Pollination is a fundamental process of nature in both wild and agricultural ecosystems that is very critical for food production, human livelihood, and cultural values. Bees and other pollinators are responsible for crop production, and more than 70 percent of all flowering plants are pollinated with the help of insects and other animals.
However, pollinators have been exposed to growing pressures from climate change, loss and fragmentation of (semi-)natural habitats, monocultures, increasing use of pesticides, the spread of pathogens, and the introduction of invasive alien species [1, 2]. Therefore, pollinators around the world are in trouble with important ecological and economic consequences.
Recently, speciﬁc European policies aimed to decarbonize economic growth and to encourage renewable energy development (Directive 2001/77/CE), have favored the conversion of agricultural crops to photovoltaic (PV) systems. The generation of electricity through PV systems can contribute to the reduction of greenhouse gas emissions with signiﬁcant environmental beneﬁts in comparison to the conventional (fossil) energy production. However, the realization of ground-based PV systems can also produce several impacts on landscapes and biodiversity in terms of land degradation, loss of cultivable land, and habitat loss.
Therefore, it is very important to propose new approaches able to harmonize energy production, agriculture, and the safeguard of ecological processes that underpin human well-being, creating a strong synergism between economic and institutional players. In particular  it is suggested that a new approach in designing and assessing large-scale PV systems may help to reduce environmental impacts and offer new possibilities for ecosystem services.
In a study carried out in Salento, South Italy, in collaboration between Global Solar Fund Group (an industrial ﬁrm founded in 2008 which operates in the photovoltaic energy sector), authors have advanced the idea that PV can be evolved in Green Infrastructures (“photo-ecological urban gardens”) where economic, ecological, and social aspects can coexist without causing trade-off among them.
The solar panels analyzed in this study were surrounded by invasive herbaceous vegetation with no valuable floral elements; the flora was ruderal, nitrophilous, requiring frequent removal (at a cost of about € 3,300/MWp) to reduce the risk of fires and prevent shade on the panels. For this reason, the basic idea was to replace the invasive vegetation between and around the panels with autochthonous melliferous and medicinal flora. These selected plants will not require speciﬁc professional skills; they will grow autonomously, with no need for annual maintenance to ensure growth.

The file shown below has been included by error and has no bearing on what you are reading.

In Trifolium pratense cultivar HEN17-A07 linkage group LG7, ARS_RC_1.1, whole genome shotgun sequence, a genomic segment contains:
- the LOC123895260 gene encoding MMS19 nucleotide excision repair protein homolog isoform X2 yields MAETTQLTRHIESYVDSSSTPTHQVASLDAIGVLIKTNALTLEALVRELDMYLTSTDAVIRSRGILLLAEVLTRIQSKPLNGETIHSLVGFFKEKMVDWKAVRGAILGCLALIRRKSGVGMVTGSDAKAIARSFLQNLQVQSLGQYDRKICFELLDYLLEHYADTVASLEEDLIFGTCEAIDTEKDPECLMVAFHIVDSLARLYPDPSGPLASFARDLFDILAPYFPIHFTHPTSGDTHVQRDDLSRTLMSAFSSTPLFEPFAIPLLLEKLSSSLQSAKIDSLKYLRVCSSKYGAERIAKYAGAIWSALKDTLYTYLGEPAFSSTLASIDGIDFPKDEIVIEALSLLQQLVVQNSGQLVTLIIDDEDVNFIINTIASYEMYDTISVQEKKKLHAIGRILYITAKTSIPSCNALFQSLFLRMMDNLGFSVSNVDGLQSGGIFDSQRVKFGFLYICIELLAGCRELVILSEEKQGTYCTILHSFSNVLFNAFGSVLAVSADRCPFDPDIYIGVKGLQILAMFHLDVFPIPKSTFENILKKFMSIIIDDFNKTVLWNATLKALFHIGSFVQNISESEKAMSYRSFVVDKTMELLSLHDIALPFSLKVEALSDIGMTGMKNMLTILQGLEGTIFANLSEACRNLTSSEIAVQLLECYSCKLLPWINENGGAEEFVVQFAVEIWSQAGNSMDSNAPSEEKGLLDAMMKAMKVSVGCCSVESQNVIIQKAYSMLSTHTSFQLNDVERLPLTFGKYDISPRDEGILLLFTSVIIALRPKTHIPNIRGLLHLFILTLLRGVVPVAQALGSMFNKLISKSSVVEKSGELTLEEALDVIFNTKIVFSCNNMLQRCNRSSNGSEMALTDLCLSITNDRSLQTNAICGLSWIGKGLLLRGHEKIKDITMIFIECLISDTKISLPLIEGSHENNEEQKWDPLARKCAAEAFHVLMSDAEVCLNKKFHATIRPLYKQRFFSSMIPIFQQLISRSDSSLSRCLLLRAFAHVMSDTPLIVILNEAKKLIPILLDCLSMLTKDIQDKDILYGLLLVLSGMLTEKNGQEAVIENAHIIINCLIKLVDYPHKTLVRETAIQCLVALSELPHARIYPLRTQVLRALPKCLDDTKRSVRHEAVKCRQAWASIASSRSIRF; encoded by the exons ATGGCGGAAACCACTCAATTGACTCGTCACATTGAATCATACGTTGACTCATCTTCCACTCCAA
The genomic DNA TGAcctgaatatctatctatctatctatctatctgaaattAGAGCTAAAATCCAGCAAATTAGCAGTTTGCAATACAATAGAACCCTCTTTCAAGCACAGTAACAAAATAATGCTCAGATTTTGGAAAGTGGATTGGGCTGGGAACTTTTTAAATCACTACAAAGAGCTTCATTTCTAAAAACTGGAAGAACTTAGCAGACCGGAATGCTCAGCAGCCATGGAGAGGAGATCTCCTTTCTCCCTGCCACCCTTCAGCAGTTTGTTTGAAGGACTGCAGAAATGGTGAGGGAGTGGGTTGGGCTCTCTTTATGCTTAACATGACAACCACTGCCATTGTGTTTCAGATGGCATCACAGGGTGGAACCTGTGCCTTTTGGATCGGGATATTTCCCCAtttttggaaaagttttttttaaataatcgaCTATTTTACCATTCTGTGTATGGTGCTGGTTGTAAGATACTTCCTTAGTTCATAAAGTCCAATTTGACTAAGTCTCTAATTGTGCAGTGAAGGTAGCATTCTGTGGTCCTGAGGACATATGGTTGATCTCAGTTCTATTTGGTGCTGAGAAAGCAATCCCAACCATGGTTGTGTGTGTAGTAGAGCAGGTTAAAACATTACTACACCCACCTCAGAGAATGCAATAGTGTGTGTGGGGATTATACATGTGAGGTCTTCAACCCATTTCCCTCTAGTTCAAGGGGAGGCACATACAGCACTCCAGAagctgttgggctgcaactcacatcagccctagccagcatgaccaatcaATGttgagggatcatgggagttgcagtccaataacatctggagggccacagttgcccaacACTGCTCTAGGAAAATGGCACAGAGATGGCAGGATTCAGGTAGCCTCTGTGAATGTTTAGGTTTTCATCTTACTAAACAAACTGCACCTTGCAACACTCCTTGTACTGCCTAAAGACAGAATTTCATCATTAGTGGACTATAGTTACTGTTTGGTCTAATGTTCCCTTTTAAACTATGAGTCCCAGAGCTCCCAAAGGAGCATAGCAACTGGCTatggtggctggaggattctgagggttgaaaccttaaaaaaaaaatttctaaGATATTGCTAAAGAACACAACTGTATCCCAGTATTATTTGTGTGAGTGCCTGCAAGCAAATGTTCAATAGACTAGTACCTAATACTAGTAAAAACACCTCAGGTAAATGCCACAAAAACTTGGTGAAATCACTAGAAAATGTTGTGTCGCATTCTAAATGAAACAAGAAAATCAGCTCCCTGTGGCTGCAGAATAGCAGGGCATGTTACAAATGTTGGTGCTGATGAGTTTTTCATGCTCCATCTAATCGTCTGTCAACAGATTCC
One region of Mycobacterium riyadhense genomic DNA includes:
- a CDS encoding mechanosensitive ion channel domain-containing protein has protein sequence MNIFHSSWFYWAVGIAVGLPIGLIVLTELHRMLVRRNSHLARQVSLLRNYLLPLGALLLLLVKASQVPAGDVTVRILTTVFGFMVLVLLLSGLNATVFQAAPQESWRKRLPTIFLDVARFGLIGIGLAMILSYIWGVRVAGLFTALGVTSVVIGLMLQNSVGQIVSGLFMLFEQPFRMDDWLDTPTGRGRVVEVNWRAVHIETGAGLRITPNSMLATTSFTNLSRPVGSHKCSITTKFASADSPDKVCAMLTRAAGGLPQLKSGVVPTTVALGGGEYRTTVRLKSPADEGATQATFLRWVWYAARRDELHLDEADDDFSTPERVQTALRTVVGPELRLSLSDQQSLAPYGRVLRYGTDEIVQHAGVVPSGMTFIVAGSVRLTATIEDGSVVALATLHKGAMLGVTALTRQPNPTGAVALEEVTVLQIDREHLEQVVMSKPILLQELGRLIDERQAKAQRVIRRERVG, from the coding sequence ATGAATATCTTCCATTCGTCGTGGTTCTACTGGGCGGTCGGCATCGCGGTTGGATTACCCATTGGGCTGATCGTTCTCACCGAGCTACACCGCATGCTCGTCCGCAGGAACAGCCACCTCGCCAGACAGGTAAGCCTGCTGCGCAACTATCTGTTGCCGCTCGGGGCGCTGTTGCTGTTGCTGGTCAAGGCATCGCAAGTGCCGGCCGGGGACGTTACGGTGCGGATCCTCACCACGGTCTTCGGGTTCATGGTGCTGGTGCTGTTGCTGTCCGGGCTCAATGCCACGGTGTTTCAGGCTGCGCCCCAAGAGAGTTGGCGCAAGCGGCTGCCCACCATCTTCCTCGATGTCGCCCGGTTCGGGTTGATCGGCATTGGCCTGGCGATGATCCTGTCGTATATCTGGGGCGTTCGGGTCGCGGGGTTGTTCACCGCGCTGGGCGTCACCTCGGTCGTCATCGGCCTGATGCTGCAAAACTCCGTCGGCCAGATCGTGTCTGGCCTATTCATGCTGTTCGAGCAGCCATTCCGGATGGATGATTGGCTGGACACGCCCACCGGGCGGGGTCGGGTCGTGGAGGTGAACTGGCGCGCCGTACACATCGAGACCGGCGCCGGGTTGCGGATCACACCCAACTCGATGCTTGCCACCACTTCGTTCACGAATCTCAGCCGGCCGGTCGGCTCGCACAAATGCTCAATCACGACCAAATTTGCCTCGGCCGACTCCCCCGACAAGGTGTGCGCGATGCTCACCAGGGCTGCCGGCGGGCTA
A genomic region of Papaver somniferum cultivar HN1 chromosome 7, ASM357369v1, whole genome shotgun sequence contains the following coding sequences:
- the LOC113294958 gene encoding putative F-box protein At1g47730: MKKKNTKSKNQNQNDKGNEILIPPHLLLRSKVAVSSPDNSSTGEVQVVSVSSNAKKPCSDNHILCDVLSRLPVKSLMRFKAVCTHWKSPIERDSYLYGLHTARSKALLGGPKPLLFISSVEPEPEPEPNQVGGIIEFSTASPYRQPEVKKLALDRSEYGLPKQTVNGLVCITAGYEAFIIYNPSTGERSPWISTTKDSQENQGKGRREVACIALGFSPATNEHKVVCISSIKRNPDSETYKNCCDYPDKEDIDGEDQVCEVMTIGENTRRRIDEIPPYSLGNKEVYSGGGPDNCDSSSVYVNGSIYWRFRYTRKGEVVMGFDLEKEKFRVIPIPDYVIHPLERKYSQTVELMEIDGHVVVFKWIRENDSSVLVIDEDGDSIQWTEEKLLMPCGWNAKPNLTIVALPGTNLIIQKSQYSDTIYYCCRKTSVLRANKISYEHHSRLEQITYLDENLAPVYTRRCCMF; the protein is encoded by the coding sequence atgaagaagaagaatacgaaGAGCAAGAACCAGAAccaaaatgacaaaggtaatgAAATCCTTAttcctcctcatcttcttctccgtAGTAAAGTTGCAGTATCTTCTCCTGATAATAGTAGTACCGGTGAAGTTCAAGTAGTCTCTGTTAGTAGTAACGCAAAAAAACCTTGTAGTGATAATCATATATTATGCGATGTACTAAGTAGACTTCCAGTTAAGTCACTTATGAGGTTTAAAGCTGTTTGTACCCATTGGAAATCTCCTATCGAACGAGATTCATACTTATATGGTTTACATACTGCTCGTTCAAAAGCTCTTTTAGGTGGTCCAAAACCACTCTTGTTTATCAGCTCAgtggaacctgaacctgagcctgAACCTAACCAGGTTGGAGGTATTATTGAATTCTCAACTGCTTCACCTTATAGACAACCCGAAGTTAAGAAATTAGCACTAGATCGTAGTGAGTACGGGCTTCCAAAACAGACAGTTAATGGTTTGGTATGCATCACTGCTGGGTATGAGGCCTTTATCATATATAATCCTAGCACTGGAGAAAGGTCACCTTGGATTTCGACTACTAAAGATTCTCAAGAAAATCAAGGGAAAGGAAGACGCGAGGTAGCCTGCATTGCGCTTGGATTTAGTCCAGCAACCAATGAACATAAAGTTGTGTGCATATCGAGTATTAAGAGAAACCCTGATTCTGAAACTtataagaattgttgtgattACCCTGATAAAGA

For the arboreal and shrub plants, irrigation will be necessary at the beginning in order to get through the hottest periods, with a maximum of six operations during the ﬁrst two years in the period May-September. In this way, regular gardeners can be employed, making use of local botanical gardens in the start-up phase. The choice of melliferous plants aims to produce honey and other honey-related products like Royal jelly, honeydew that can have also a market appeal. Moreover, other economic activities related to crop production can be considered, like medicinal production.
The benefits for the PV companies are multiple. Besides the economic return on such cultivation, which is dependent on the management, the most important advantages are summarized as follows: avoid of mowing costs; reduction of the risk for ﬁre; reduction of false alarm for the security laser fence.
Therefore, a new approach is developed to manage photovoltaic solar farms, shifting from “negative vegetation management,” aimed mainly at the elimination of invasive plants, to “active vegetation management,” useful for increasing company revenues and social and ecological benefits. This would create a harmony between energy production and territorial sustainability through actions that create positive feedbacks between business management of solar farms and the development of ecological processes in the territory.
These “new urban photo-ecological gardens” in agricultural landscapes, mainly characterized by monocultures, could represent a source of biodiversity improving the presence of vegetation with an important ecological role. They could support the network of nature at both the local scale: for bees and other local insects and animals that can use these plants as a habitat; and broad scale: for species of migratory birds that can ﬁnd refuge in these new habitats.